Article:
If you served in the military, you’ve lived and worked in environments that are specific to the military culture.
The skills you developed as a service member are truly valuable and in high demand, but describing those skills to a prospective employer can be difficult. For instance, you may have trouble communicating without using military jargon or are unsure of how to bridge the culture gap that exists between military and civilian workplaces.
After many years in the own business job, you are ready to make a change. But when you started to look for a job, you got a string of rejections from employers who figured that as a company owner, you wouldn’t be comfortable reporting to someone else.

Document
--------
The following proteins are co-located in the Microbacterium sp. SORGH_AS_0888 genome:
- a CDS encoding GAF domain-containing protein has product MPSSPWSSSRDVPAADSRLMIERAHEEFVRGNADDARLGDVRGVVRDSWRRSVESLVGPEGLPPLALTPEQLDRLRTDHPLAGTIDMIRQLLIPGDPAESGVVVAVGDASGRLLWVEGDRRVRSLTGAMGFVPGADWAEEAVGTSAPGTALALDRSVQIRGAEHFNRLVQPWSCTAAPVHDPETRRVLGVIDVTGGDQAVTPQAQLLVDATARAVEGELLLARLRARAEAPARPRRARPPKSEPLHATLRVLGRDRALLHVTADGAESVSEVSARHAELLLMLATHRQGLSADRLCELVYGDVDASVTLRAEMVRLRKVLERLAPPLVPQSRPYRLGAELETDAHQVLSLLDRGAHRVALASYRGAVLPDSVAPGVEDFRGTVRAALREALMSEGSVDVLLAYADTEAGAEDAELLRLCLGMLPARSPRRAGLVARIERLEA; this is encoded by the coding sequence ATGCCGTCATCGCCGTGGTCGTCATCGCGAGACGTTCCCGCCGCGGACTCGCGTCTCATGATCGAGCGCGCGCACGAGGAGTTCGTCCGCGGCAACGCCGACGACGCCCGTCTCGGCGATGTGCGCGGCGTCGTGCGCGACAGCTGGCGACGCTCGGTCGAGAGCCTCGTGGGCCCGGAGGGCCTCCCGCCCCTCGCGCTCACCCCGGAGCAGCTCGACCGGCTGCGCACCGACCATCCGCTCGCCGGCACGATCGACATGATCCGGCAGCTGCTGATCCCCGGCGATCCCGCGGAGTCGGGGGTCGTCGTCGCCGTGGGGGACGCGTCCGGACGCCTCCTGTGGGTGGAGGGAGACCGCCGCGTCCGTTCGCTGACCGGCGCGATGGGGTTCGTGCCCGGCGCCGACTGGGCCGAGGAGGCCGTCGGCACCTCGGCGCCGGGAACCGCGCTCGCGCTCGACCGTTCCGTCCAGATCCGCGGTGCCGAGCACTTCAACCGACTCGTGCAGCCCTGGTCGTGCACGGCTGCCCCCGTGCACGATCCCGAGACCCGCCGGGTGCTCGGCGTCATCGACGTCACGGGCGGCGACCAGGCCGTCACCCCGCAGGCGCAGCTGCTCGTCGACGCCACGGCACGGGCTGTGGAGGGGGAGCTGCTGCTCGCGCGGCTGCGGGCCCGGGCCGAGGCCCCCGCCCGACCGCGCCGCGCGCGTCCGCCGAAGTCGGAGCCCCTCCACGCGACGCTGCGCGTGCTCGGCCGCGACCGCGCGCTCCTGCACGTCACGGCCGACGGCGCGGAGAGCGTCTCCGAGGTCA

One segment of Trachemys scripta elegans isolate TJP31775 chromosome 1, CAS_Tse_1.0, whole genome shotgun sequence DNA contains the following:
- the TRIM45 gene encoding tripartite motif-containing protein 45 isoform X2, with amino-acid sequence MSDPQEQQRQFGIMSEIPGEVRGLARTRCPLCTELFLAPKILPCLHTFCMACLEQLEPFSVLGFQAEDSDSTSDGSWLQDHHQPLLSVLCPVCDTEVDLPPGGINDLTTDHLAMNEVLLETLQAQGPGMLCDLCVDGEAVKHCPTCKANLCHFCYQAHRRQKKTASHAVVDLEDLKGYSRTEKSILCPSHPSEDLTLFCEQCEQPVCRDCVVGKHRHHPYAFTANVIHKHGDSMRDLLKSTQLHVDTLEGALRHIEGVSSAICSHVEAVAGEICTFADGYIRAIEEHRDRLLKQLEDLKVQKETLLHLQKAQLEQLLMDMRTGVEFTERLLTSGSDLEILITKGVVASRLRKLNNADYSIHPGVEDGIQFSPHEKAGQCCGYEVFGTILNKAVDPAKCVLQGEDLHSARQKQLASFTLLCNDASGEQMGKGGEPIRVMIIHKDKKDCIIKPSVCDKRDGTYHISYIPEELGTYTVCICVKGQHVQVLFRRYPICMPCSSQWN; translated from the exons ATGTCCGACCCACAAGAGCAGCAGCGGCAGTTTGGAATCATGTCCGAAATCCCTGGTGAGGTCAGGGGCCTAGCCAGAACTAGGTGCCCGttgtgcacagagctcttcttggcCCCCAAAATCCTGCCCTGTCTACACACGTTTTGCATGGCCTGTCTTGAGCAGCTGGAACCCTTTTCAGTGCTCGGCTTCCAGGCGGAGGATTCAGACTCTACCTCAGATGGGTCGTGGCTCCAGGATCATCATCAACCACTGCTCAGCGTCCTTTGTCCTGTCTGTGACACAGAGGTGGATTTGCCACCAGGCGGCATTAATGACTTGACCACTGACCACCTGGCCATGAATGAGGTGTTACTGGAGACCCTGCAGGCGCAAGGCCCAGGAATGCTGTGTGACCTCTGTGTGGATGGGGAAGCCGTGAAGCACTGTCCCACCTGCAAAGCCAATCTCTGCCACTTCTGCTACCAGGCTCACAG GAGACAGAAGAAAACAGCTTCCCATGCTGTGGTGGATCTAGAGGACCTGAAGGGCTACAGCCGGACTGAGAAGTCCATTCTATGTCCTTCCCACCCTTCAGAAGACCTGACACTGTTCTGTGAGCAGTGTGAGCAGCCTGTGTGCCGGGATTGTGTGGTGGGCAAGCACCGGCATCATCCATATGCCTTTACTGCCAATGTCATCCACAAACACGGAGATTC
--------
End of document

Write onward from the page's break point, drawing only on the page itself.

Career coaches say the big issue for entrepreneurs who want to quit running their own shows and go to work for bigger companies is finding a way not to scare off potential employers.
We all know the feeling: you're ready to leave your current job and you want to apply for a new profession or job. Often, we get comfortable (a.k.a. lazy) in our current positions and don’t think about what might be next for us on the ladder of success.
But you never know when your dream job will come along—or when you might lose the one you have.
A person usually holds several jobs in their career. It is usually easier to change jobs in the same field of work that define ones career. However, switching careers is more difficult and may require the person to start at the bottom of the ladder in the new career.
Read below some comparisons between Career and Job:
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